Decision on Cannabis NB put off till the new year
Facing possible privatization, agency has gone from money-loser to profit-reaper in recent months
The New Brunswick government has again delayed a final decision on whether to privatize Cannabis NB.
Last November, following Cannabis NB's dismal performance in the first half of 2019, the Higgs government said it could not tolerate multimillion-dollar losses. It launched a country-wide search for a private sector operator to take the agency over.
Eight companies submitted proposals, and a final decision was expected by spring.
Since then, a pandemic has thrown the economic landscape into disarray, Cannabis NB has seen record sales, its CEO has resigned for undisclosed reasons, and a final decision on its fate — which had been given a new soft deadline of the end of 2020 — has once again been moved forward.
In an email Wednesday, Finance Department spokesperson Jennifer Vienneau told CBC News the decision-making process "will continue in the new year."
The Crown corporation, which operates 20 stores in 15 communities across the province, has had a turbulent few months leading up to the end of the year.
- Finance minister raises prospect of privatizing Cannabis NB
- Cannabis NB posts record profits, sales as Higgs government ponders agency's fate
- Parent tapped for top post at NB Liquor, Cannabis NB
Agency posted record sales, profits in October
In October, with the prospect of being turned over to the private sector hanging over its head, Cannabis NB rushed its second-quarter financial results out to report significant sales and profit increases through the summer.
"A year ago we were asked to fix Cannabis New Brunswick and we did," president Patrick Parent said at a rare quarterly report news conference at the time.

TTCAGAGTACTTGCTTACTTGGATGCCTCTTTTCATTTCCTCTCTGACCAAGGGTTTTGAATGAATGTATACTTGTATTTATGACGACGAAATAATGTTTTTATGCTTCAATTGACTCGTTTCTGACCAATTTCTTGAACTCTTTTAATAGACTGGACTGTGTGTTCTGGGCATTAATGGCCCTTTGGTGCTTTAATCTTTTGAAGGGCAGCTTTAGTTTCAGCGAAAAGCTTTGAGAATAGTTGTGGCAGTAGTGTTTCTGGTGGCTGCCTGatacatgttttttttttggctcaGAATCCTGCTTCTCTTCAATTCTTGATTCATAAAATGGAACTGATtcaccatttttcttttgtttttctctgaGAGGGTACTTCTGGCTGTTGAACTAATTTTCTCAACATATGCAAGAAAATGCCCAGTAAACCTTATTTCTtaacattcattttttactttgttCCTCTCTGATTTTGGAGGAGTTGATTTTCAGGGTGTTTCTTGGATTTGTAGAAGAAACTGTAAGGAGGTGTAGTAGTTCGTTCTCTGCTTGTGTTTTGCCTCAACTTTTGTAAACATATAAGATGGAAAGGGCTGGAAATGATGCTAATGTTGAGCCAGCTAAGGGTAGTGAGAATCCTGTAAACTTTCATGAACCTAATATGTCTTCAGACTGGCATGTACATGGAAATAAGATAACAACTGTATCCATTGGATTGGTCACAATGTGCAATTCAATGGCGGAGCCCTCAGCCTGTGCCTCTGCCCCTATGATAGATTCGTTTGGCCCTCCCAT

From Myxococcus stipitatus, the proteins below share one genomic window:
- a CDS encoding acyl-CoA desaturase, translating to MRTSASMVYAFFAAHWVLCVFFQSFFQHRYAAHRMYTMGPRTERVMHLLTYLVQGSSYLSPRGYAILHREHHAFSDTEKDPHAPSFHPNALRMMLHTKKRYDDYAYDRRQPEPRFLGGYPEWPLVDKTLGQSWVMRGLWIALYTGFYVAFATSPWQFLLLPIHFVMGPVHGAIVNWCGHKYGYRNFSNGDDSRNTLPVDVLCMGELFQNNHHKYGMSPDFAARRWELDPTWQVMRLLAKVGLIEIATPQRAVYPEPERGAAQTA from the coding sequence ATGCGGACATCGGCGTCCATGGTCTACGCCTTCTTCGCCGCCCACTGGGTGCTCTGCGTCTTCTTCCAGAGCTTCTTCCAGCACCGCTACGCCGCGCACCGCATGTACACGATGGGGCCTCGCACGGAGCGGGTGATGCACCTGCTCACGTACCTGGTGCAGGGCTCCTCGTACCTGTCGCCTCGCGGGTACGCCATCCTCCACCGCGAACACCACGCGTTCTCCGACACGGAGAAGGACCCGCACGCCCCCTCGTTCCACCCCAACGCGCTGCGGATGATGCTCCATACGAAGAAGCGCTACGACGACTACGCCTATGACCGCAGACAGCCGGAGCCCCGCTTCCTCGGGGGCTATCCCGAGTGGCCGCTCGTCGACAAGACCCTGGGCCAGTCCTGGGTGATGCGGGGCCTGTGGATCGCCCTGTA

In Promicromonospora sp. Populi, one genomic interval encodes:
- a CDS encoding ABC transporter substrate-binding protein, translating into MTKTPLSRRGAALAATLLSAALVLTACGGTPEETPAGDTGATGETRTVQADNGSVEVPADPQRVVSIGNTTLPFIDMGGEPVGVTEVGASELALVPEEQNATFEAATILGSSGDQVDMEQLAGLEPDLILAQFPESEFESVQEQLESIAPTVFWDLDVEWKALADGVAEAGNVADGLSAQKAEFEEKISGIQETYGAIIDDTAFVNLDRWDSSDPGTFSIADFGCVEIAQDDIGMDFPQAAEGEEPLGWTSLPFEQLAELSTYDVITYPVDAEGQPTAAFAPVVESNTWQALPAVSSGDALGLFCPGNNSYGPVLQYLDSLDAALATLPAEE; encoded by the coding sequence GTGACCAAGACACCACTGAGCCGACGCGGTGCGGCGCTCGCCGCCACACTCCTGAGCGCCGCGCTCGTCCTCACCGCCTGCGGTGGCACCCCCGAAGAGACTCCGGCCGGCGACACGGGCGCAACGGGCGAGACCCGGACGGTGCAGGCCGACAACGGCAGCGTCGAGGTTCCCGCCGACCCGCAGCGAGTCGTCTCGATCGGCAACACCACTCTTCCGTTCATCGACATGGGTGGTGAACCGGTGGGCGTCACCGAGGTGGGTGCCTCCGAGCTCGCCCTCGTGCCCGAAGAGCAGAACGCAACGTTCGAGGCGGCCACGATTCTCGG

"Cannabis New Brunswick has the most profit per capita in Canada, something we should all be proud of."
According to unaudited results reported by the agency, sales over 13 weeks between June 29 and Sept. 27 rose to $20.1 million. That returned a $3.3 million profit.
Both figures were records and a major improvement over a year earlier.
During the same quarter the previous summer, sales were just over half as much — $10.7 million — and the Crown corporation lost $1.5 million.
Following the release of those results, Vienneau said a final decision on whether to privatize Cannabis NB was coming soon, and its recent success would be taken into consideration.
Less than three months later, on Dec. 22, Parent announced he was resigning from the top job at Cannabis NB after just 16 months.
Parent said in a statement that it was "not an easy decision," and that he planned to return to a CEO role in the private sector.
He gave no further reason for his departure and was not available for comment.
The Higgs government has also not responded to requests for comment on the departure.
With files from Shane Magee and Robert Jones